JIS News

Parliament has approved a Resolution to make permanent, a 40 percent rate of duty for grey building cement and other hydraulic cement under the Provisional Collection of Tax Act.
Tabling the Resolution in the House on Tuesday (Nov. 30) Finance and Planning Minister, Dr. Omar Davies said the move was to deter attempts made by importers to bring cement into the island under the headings of “other” and “other hydraulic cement” at a lower rate of duty.
In giving further background on the decision taken, Minister Davies said the Anti-Dumping and Subsidies Commission, the official agency established to determine whether goods are being imported into Jamaica in quantities and under conditions, which cause or threaten serious injury to the domestic industry, had commenced investigation in October 2003, in response to a complaint made by a local manufacturer about the increased importation of Portland grey cement and the effect on the domestic industry.
He said as a result of the findings, which confirmed the reports, a provisional safeguard measure, amounting to 25.83 percent was added to the existing 15 per cent by the Commission, making a total customs duty of 40.83 per cent. Dr. Davies however pointed out that although the Commission had recommended a 40.83 per cent duty rate and the World Trade Organisation (WTO) had a 50 per cent bound rate the decision was taken to have a 40 percent duty rate.
“We could raise the level of protection to 50 percent because we were duly authorized by the WTO to have a bound rate of 50 percent but we do not believe that a duty regime of 50 per cent is necessary and hence we have relied on the findings of the Anti-Dumping and Subsidies Commission and that’s why we have put the rate at 40 percent,” the Finance and Planning Minister said.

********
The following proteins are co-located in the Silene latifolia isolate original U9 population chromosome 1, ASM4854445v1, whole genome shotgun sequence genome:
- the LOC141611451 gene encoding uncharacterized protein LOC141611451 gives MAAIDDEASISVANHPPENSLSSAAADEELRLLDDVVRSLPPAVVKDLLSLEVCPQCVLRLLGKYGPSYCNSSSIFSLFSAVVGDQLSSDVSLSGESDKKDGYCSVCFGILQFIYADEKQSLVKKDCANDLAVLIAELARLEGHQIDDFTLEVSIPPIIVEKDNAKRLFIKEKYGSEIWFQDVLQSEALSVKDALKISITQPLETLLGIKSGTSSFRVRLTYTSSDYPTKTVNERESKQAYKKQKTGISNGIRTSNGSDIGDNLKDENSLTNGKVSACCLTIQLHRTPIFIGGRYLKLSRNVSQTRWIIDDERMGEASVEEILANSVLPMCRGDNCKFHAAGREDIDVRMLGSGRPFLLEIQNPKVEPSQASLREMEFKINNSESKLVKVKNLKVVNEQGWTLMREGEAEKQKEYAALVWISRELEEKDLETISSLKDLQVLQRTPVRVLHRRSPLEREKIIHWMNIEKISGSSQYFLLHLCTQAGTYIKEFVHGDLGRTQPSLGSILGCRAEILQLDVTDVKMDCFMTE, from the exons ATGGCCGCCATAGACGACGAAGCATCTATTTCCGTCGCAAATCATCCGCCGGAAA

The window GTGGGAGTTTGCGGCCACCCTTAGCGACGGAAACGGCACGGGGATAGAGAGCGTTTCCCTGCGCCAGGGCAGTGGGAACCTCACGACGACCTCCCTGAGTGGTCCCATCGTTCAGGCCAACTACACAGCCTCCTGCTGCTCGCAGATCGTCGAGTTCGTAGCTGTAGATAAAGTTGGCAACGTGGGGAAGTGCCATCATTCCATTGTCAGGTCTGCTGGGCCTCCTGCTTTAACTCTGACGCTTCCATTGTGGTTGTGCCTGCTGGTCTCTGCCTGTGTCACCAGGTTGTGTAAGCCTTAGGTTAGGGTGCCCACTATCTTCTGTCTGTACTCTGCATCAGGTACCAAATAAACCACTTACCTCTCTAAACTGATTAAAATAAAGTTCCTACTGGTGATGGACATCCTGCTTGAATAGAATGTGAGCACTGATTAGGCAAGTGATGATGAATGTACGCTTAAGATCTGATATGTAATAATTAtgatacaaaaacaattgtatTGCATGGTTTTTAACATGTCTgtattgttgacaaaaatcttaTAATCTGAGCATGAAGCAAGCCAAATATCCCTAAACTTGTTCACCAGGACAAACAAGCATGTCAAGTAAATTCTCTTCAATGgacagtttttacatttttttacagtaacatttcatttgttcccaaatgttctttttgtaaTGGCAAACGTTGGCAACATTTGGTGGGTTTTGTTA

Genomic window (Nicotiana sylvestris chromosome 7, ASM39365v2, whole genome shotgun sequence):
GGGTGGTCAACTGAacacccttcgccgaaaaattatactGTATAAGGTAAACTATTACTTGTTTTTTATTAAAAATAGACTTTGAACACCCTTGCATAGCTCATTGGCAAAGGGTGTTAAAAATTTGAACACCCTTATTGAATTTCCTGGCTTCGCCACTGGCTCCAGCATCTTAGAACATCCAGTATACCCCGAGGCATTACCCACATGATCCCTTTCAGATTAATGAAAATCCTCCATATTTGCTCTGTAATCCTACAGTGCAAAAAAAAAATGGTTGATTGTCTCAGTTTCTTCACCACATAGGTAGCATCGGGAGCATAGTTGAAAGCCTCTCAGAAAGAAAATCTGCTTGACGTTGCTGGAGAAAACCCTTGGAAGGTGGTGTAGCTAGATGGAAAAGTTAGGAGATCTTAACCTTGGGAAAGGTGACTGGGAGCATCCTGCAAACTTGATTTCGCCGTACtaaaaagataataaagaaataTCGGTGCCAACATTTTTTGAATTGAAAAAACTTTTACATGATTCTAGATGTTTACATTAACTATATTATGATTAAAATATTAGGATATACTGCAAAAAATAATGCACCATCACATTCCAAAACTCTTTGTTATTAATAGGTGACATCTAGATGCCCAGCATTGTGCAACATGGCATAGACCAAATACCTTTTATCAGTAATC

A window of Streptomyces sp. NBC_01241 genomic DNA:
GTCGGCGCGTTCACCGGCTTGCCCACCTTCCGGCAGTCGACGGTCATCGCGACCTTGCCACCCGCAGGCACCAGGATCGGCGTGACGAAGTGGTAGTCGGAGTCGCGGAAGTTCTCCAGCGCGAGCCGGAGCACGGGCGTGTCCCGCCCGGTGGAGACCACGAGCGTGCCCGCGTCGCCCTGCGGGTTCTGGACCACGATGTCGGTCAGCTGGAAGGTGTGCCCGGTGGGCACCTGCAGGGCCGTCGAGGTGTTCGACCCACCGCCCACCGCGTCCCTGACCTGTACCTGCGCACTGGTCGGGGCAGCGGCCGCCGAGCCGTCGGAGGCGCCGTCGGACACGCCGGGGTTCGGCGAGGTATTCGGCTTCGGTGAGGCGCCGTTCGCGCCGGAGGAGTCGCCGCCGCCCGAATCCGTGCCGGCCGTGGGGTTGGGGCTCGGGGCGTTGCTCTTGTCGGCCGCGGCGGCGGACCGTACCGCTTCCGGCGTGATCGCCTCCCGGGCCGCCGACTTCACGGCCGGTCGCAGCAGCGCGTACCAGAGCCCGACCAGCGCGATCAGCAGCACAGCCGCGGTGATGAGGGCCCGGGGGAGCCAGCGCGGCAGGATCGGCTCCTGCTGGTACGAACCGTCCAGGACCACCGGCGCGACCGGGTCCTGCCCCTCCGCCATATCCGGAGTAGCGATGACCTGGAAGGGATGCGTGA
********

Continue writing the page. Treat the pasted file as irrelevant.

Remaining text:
Furthermore he noted, the Government was committed to the protection of the consumer, while safeguarding the rights of the manufacturer.
Additionally, he said, the decision to remain at 40 per cent served to ensure the continued efficiency of the Cement Company and maintain their ability to respond to increased domestic demand and expand its capacity.
Dr. Davies informed that at a meeting with principals of the company, he had indicated the intention to make the 40 per cent figure into permanent legislation for a specified period based on the Commission’s findings.
Noting that the cement market grew by seven per cent in 2003 and 11 per cent for 2004, Minister Davies said the Cement Company had to align itself to deal with a growing domestic demand. He informed that to date, the Company had broken all its sales records and sold 650 metric tonnes of cement, filling 91 per cent of the demand. “We are dealing with real achievements here,” he noted.
In responding to questions from Opposition Speaker on Finance, Audley Shaw, on the company’s commitment to making substantial investment in the country Commerce, Science and Technology Minister Phillip Paulwell said the aim of the safeguard was to provide a defense to imports that can cripple the local industry and give the local industry some respite, during which time, they could become more efficient and offer effective competition against imports.
He outlined that the period would allow Caribbean Cement to invest over US$100 million in its plant to improve its operating capabilities and expand its facilities. The plant has a current capacity of 660,000 tonnes. The new plant will have the capacity to produce two million tones of cement and will utilize cutting edge technology to improve its environmental impact and reduce energy cost in the production process.
Minister Paulwell said the company had advised that the expansion programme would involve an investment in the local element of up to US$20 million, with an additional 40 workers employed during the construction phase. The company is also in discussion with the Rockfort HEART Academy for a major training programme for persons in the area slated to begin in January 2005, the aim being to utilize their skills instead of importing workers for the project.
In the meantime, the company has assured that there will be no price increases once the current foreign exchange rate is maintained. The expansion is expected to take three years with the new plant being commissioned in 2008.

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